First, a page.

Thursday, February 12, 2015

Anti-‘Geoengineering’ National Academy Report Opposes ‘Climate-Altering Deployment’

Possible Ways to Reduce the Greenhouse Effect (Credit: NY Times) Click to Enlarge.
The U.S. National Academy of Sciences has released two very pessimistic reports on geoengineering.

Well, actually the reports are on “climate intervention,” because the Academy panel rejects the widely used term “geoengineering.”  Why?  Because “we felt ‘engineering’ implied a level of control that is illusory,” explained Dr. Marcia McNutt who led the report committee.  The word “intervention” makes it clearer that the “precise outcome” could not be known in advance

The first report is on Carbon Dioxide Removal and Reliable Sequestration, which covers everything that could permanently remove CO2 out of the air — from reforestation to direct capture of CO2 from the air.

The second report is on Reflecting Sunlight, which covers the more exotic climate-altering strategies to increase the reflectivity (albedo) of the Earth.  The best studied of these is injecting vast quantities of sulfate aerosols into the stratosphere to mimic the cooling effect of volcanos.  The authors also reject the widely used umbrella term for these strategies, “solar radiation management,” in favor of “albedo modification” because, again, “management” implies a level of control of the outcome that the committee does not believe we have.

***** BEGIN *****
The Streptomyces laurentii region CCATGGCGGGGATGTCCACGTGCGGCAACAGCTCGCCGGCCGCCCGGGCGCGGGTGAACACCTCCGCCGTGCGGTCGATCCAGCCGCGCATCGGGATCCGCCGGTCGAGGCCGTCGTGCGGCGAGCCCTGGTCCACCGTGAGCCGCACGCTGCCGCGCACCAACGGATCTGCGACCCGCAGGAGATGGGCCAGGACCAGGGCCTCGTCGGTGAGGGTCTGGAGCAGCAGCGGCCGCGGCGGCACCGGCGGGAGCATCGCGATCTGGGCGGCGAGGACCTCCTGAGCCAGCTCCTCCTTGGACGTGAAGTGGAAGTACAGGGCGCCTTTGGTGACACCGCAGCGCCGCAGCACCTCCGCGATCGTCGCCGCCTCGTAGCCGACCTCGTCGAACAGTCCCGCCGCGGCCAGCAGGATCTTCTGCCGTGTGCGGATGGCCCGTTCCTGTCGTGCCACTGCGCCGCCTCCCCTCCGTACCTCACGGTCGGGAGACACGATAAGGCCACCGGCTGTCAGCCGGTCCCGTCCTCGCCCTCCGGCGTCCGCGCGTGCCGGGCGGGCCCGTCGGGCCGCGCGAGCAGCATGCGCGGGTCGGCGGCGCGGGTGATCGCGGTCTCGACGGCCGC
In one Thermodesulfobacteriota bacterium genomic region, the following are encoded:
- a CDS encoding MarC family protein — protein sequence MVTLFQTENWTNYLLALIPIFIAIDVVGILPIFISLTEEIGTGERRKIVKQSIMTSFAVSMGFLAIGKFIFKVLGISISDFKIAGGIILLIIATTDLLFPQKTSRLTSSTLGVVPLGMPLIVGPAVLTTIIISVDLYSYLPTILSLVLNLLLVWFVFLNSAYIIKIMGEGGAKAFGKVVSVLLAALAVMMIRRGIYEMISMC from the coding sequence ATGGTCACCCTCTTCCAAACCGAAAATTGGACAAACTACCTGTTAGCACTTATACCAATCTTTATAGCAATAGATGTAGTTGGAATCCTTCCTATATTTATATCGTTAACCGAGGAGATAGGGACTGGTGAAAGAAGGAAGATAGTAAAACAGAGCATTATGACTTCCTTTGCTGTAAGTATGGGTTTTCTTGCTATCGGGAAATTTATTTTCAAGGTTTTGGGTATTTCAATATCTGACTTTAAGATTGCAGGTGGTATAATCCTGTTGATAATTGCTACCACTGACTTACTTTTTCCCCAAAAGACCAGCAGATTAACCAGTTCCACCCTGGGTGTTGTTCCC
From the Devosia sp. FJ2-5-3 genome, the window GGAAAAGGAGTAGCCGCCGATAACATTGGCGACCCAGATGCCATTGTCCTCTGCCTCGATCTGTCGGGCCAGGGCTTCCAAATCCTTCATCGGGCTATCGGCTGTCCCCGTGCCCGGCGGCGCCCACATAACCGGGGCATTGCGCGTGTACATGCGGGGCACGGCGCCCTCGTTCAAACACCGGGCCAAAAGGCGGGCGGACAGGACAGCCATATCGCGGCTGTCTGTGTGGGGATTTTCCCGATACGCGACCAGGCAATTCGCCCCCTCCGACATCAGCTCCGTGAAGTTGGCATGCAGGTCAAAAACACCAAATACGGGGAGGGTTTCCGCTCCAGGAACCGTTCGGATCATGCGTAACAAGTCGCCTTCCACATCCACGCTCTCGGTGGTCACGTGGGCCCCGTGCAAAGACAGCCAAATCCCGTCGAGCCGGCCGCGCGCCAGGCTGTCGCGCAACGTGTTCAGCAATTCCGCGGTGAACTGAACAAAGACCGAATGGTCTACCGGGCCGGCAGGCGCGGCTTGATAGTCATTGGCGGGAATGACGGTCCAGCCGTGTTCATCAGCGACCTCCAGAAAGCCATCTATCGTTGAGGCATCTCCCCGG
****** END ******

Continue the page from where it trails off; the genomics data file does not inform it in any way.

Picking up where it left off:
Because of the problems with climate intervention, the scientists at the press conference echoed the central point the Academy makes in the report.  “There is no substitute for dramatic reductions in the emissions of CO2 and other greenhouse gases to mitigate the negative consequences of climate change, and concurrently to reduce ocean acidification,” the report read.  [One of the scientists has a Slate article:  Climate Hacking Is Barking Mad.]
[C]arbon capture and storage is expensive for coal plants.  But while extracting the carbon dioxide from coal burning (either pre-combustion or post-combustion) is certainly cheaper than any of the Carbon Dioxide Removal (CDR) strategies the Academy looked at, it doesn’t count as CDR itself because you are not removing net CO2 from the air with coal CCS (you are just not adding new CO2 into the air).  As you might expect, direct air capture — simply pulling massive amounts of CO2 out of the air — is incredibly expensive and difficult to scale given that atmospheric CO2 is so diffuse, only 400 parts per million.

The Academy explains further:
The barriers to deployment of CDR approaches are largely related to slow implementation, limited capacity, policy considerations, and high costs of presently available technologies.  Additional research and analysis will provide information to help address those challenges.  For these reasons, if carbon removal technologies are to be widely deployed, it is critical to embark now on a research program to lower the technical barriers to efficacy and affordability.  In the end, any actions to decrease the excess burden of atmospheric CO2 serve to decrease, or at least slow the onset of, the risks posed by climate change.  Environmental risks vary among CDR approaches but are generally much lower than the risks associated with albedo modification approaches.  However, it is also less risky environmentally to avoid a given CO2 emission to the atmosphere than to emit it with the expectation that it will be purposefully removed from the atmosphere at some later time.
Read more at Anti-‘Geoengineering’ National Academy Report Opposes ‘Climate-Altering Deployment’

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